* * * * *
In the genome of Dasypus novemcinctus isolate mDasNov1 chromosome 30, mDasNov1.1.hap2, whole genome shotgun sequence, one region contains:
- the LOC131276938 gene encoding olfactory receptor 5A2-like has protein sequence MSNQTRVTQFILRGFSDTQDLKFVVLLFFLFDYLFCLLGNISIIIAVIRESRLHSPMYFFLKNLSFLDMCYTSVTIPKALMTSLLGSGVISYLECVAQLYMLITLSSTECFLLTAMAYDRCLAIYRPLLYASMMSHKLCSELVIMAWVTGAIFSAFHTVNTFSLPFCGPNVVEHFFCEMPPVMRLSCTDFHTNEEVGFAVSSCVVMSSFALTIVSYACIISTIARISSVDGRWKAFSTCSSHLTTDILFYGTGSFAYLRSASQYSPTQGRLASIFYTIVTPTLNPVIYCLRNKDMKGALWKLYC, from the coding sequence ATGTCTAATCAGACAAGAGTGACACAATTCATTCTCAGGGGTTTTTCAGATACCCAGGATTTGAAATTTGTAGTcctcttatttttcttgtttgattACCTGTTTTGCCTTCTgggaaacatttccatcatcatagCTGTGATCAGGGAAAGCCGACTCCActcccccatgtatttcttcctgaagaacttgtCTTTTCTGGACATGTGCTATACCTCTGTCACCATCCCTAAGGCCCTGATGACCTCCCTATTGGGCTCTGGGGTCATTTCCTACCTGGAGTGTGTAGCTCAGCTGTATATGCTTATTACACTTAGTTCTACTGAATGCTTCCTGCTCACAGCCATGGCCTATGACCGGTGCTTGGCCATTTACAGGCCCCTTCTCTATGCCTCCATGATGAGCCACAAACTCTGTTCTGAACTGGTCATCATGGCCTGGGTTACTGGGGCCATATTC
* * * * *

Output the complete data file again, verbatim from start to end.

In the genome of Dasypus novemcinctus isolate mDasNov1 chromosome 30, mDasNov1.1.hap2, whole genome shotgun sequence, one region contains:
- the LOC131276938 gene encoding olfactory receptor 5A2-like has protein sequence MSNQTRVTQFILRGFSDTQDLKFVVLLFFLFDYLFCLLGNISIIIAVIRESRLHSPMYFFLKNLSFLDMCYTSVTIPKALMTSLLGSGVISYLECVAQLYMLITLSSTECFLLTAMAYDRCLAIYRPLLYASMMSHKLCSELVIMAWVTGAIFSAFHTVNTFSLPFCGPNVVEHFFCEMPPVMRLSCTDFHTNEEVGFAVSSCVVMSSFALTIVSYACIISTIARISSVDGRWKAFSTCSSHLTTDILFYGTGSFAYLRSASQYSPTQGRLASIFYTIVTPTLNPVIYCLRNKDMKGALWKLYC, from the coding sequence ATGTCTAATCAGACAAGAGTGACACAATTCATTCTCAGGGGTTTTTCAGATACCCAGGATTTGAAATTTGTAGTcctcttatttttcttgtttgattACCTGTTTTGCCTTCTgggaaacatttccatcatcatagCTGTGATCAGGGAAAGCCGACTCCActcccccatgtatttcttcctgaagaacttgtCTTTTCTGGACATGTGCTATACCTCTGTCACCATCCCTAAGGCCCTGATGACCTCCCTATTGGGCTCTGGGGTCATTTCCTACCTGGAGTGTGTAGCTCAGCTGTATATGCTTATTACACTTAGTTCTACTGAATGCTTCCTGCTCACAGCCATGGCCTATGACCGGTGCTTGGCCATTTACAGGCCCCTTCTCTATGCCTCCATGATGAGCCACAAACTCTGTTCTGAACTGGTCATCATGGCCTGGGTTACTGGGGCCATATTC